On the evening of November 18, 1942, hundreds of patients and staff members at Salem’s Oregon State Hospital for the insane sat down for a dinner that included scrambled eggs. Now normally breakfast for dinner is a special treat, but on this particular evening the eggs tasted funny. In one ward, as a matter of fact, an attendant who found the taste peculiar ordered her patients not to eat them. Everyone in that ward survived.
In the other wards, however, patients were not so fortunate:
Within five minutes of consuming [the eggs], the diners began to sicken, experiencing violent stomach cramps, vomiting, leg cramps, and respiratory paralysis. Witnesses described patients crawling on the floor, unable to sit or stand. The lips of the stricken turned blue, and some vomited blood. The first death came within an hour; by midnight, there were 32; by 4 a.m., 40. Local doctors rushed to the hospital to help out staff doctors. The hospital morgue, outfitted for two to three bodies, was overwhelmed.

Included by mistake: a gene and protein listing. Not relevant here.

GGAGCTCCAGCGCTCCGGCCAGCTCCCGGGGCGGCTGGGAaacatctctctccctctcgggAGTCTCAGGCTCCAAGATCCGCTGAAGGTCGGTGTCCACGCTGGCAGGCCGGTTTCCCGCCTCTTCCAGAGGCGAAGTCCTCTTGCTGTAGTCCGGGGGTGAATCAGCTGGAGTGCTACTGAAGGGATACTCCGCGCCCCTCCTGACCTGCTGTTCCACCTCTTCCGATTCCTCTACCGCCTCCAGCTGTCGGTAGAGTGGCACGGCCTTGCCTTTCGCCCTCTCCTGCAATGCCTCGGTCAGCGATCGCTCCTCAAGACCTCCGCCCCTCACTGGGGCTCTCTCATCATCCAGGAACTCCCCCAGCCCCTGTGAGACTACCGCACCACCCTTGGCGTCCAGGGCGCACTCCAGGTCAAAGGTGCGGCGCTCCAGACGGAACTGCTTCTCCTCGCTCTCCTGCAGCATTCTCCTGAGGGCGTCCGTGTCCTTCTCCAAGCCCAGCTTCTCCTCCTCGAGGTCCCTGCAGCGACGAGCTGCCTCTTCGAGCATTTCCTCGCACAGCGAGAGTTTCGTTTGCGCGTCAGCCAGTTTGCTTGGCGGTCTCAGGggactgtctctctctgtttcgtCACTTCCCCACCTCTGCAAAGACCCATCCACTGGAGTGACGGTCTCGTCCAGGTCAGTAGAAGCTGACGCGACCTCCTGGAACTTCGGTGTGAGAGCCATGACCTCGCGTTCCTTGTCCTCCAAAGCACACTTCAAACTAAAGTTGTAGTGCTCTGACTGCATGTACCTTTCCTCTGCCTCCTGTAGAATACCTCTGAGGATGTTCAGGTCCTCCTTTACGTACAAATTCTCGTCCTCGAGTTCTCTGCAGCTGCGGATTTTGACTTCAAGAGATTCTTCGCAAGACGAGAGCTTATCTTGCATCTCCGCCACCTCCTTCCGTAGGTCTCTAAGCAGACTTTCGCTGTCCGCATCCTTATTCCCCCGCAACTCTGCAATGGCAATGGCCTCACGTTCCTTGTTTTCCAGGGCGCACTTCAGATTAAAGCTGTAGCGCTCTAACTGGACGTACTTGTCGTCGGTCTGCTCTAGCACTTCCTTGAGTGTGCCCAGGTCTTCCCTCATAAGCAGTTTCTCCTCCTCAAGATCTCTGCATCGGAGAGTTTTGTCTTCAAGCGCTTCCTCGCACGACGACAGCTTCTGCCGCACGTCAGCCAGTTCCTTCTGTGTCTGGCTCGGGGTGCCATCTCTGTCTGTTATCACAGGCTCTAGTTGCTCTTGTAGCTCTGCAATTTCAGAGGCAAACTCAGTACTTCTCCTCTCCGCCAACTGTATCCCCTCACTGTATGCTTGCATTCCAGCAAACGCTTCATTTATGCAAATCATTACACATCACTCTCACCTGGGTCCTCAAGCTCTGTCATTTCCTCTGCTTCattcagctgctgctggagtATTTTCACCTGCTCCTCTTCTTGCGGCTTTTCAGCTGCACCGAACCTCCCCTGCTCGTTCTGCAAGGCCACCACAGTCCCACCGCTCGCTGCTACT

Ultimately 467 people were poisoned, and 46 died. Ends up a patient trusty had brought up cockroach poison from a storage cellar, instead of the requested powdered milk. Oops.